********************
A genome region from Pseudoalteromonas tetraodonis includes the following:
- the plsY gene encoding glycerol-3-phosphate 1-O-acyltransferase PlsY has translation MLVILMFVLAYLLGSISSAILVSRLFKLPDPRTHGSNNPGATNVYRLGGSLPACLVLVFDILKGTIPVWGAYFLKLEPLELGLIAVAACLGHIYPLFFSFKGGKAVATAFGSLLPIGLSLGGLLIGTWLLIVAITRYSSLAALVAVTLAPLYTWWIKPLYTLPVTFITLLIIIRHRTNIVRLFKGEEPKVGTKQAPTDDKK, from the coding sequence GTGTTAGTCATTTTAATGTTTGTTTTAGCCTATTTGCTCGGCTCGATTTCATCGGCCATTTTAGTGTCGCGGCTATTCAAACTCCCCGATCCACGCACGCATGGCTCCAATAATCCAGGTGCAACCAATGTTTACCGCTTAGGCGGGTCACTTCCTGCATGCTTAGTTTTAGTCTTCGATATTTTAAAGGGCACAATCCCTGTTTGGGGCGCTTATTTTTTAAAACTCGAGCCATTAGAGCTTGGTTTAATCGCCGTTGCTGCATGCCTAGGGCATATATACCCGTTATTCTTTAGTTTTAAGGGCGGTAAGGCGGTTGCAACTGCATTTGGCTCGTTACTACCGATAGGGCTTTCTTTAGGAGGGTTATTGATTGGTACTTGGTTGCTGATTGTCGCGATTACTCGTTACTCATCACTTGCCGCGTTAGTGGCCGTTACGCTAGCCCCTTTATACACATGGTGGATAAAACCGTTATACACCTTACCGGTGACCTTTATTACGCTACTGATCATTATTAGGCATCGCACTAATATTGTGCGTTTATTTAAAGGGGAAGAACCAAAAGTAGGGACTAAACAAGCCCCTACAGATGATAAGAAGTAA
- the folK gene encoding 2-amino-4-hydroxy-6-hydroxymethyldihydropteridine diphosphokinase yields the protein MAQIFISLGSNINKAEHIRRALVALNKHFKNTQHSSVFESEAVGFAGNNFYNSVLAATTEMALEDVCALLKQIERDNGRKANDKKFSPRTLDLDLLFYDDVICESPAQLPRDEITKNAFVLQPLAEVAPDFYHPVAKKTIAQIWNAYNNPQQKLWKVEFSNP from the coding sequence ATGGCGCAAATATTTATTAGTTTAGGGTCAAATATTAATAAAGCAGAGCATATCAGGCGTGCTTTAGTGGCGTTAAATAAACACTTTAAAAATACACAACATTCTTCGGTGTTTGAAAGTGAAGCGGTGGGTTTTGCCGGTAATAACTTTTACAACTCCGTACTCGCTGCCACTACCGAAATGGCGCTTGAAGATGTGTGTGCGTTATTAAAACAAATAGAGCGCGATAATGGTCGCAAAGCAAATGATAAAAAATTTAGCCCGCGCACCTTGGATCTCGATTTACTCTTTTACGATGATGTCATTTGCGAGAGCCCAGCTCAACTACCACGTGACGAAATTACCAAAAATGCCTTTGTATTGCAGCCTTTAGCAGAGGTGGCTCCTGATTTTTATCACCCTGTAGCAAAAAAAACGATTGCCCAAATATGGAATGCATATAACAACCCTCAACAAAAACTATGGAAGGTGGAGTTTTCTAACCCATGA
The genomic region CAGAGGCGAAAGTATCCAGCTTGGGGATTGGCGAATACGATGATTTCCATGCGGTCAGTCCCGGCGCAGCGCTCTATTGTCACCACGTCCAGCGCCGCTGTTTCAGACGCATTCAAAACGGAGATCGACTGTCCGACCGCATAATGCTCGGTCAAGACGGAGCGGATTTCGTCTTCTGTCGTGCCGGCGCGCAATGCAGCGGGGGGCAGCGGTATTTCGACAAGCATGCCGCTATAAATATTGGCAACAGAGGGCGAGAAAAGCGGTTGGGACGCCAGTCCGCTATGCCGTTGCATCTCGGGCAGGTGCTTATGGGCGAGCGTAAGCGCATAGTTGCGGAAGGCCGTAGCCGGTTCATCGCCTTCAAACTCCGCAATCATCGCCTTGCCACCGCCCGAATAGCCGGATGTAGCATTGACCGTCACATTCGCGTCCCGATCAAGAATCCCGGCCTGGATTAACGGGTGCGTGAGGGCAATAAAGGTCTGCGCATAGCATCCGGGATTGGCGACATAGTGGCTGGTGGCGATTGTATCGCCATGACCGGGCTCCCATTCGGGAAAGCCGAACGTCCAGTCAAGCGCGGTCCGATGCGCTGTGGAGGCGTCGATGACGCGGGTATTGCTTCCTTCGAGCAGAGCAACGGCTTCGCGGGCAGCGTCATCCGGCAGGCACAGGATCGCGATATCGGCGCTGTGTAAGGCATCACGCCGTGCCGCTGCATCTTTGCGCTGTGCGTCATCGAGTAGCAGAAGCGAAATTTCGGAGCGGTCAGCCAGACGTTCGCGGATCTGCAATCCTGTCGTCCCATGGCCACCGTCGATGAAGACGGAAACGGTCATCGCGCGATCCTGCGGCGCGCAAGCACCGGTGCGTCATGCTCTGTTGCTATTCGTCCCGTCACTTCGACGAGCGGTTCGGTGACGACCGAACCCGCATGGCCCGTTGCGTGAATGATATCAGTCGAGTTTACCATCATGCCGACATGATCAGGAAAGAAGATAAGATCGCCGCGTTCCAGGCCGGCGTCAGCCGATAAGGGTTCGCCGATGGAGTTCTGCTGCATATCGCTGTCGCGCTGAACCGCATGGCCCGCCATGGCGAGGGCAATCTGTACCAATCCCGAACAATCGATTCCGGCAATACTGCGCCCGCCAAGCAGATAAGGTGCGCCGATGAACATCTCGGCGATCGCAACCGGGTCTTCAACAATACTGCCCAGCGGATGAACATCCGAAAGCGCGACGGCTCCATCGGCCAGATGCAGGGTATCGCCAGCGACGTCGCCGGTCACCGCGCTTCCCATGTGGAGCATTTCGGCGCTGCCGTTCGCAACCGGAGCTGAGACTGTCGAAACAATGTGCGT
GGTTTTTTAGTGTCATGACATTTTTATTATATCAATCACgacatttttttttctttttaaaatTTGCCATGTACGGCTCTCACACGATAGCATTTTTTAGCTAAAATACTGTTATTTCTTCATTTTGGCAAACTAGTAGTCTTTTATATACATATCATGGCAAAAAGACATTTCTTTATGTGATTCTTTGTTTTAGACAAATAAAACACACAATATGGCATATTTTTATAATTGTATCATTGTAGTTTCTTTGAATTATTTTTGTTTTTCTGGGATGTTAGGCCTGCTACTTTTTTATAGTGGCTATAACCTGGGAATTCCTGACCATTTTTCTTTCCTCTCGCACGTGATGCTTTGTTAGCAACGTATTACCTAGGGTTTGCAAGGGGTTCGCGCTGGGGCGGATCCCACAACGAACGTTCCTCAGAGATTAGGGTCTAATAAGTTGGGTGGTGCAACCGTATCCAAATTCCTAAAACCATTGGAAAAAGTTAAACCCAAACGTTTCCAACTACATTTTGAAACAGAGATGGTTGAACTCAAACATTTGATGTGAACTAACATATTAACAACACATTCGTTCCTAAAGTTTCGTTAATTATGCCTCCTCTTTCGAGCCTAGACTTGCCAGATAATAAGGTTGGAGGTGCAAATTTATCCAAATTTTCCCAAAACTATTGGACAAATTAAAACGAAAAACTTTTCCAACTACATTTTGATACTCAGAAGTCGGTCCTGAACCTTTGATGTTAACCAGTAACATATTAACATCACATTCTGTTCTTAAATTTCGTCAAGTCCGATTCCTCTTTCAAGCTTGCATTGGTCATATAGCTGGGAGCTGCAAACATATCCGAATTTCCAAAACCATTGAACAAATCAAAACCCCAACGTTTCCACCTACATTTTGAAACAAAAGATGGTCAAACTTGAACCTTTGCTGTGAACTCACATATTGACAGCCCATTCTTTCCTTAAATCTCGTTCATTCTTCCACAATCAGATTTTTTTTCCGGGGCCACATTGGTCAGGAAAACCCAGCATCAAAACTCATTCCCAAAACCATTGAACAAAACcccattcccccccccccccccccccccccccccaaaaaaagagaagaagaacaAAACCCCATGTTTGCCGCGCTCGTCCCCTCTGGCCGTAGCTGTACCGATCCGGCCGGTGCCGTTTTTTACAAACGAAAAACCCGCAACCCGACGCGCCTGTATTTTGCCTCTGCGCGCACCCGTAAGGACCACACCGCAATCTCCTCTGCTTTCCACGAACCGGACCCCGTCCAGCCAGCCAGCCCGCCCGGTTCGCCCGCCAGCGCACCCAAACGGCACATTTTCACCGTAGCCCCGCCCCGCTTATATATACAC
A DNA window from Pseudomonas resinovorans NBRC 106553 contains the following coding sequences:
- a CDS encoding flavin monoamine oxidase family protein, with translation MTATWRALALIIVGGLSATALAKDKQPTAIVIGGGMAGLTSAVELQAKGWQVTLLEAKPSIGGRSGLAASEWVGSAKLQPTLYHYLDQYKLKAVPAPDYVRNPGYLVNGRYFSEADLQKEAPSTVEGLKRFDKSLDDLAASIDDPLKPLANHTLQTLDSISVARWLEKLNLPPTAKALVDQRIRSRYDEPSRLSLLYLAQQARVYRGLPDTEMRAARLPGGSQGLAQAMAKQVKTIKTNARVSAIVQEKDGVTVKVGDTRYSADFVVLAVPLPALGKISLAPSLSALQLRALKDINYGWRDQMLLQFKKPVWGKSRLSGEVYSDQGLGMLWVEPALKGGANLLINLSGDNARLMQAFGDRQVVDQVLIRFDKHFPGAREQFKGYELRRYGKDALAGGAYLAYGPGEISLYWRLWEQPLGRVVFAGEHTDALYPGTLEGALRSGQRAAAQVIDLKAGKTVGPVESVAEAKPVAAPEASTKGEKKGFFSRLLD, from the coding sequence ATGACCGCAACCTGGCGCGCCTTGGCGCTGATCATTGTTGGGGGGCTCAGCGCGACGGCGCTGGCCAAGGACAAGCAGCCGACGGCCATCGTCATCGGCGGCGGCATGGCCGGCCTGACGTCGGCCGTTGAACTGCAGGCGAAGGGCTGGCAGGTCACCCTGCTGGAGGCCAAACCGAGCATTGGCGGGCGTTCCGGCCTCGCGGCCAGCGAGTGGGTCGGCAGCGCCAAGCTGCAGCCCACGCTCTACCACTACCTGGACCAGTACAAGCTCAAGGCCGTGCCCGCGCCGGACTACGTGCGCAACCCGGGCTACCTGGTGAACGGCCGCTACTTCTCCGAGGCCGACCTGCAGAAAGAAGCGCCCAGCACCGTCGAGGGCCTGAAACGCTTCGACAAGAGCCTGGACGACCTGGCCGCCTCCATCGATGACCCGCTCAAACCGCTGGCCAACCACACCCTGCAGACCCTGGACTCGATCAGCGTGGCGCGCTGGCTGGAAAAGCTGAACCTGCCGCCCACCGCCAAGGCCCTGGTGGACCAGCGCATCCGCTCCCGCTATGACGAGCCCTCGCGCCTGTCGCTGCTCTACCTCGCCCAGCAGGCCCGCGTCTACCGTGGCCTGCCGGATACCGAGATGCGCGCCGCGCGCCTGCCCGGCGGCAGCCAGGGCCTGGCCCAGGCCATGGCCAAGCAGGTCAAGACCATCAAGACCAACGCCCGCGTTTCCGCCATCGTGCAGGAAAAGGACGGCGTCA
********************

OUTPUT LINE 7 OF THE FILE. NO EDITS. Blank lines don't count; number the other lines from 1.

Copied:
- a CDS encoding flavin monoamine oxidase family protein, with translation MTATWRALALIIVGGLSATALAKDKQPTAIVIGGGMAGLTSAVELQAKGWQVTLLEAKPSIGGRSGLAASEWVGSAKLQPTLYHYLDQYKLKAVPAPDYVRNPGYLVNGRYFSEADLQKEAPSTVEGLKRFDKSLDDLAASIDDPLKPLANHTLQTLDSISVARWLEKLNLPPTAKALVDQRIRSRYDEPSRLSLLYLAQQARVYRGLPDTEMRAARLPGGSQGLAQAMAKQVKTIKTNARVSAIVQEKDGVTVKVGDTRYSADFVVLAVPLPALGKISLAPSLSALQLRALKDINYGWRDQMLLQFKKPVWGKSRLSGEVYSDQGLGMLWVEPALKGGANLLINLSGDNARLMQAFGDRQVVDQVLIRFDKHFPGAREQFKGYELRRYGKDALAGGAYLAYGPGEISLYWRLWEQPLGRVVFAGEHTDALYPGTLEGALRSGQRAAAQVIDLKAGKTVGPVESVAEAKPVAAPEASTKGEKKGFFSRLLD, from the coding sequence ATGACCGCAACCTGGCGCGCCTTGGCGCTGATCATTGTTGGGGGGCTCAGCGCGACGGCGCTGGCCAAGGACAAGCAGCCGACGGCCATCGTCATCGGCGGCGGCATGGCCGGCCTGACGTCGGCCGTTGAACTGCAGGCGAAGGGCTGGCAGGTCACCCTGCTGGAGGCCAAACCGAGCATTGGCGGGCGTTCCGGCCTCGCGGCCAGCGAGTGGGTCGGCAGCGCCAAGCTGCAGCCCACGCTCTACCACTACCTGGACCAGTACAAGCTCAAGGCCGTGCCCGCGCCGGACTACGTGCGCAACCCGGGCTACCTGGTGAACGGCCGCTACTTCTCCGAGGCCGACCTGCAGAAAGAAGCGCCCAGCACCGTCGAGGGCCTGAAACGCTTCGACAAGAGCCTGGACGACCTGGCCGCCTCCATCGATGACCCGCTCAAACCGCTGGCCAACCACACCCTGCAGACCCTGGACTCGATCAGCGTGGCGCGCTGGCTGGAAAAGCTGAACCTGCCGCCCACCGCCAAGGCCCTGGTGGACCAGCGCATCCGCTCCCGCTATGACGAGCCCTCGCGCCTGTCGCTGCTCTACCTCGCCCAGCAGGCCCGCGTCTACCGTGGCCTGCCGGATACCGAGATGCGCGCCGCGCGCCTGCCCGGCGGCAGCCAGGGCCTGGCCCAGGCCATGGCCAAGCAGGTCAAGACCATCAAGACCAACGCCCGCGTTTCCGCCATCGTGCAGGAAAAGGACGGCGTCA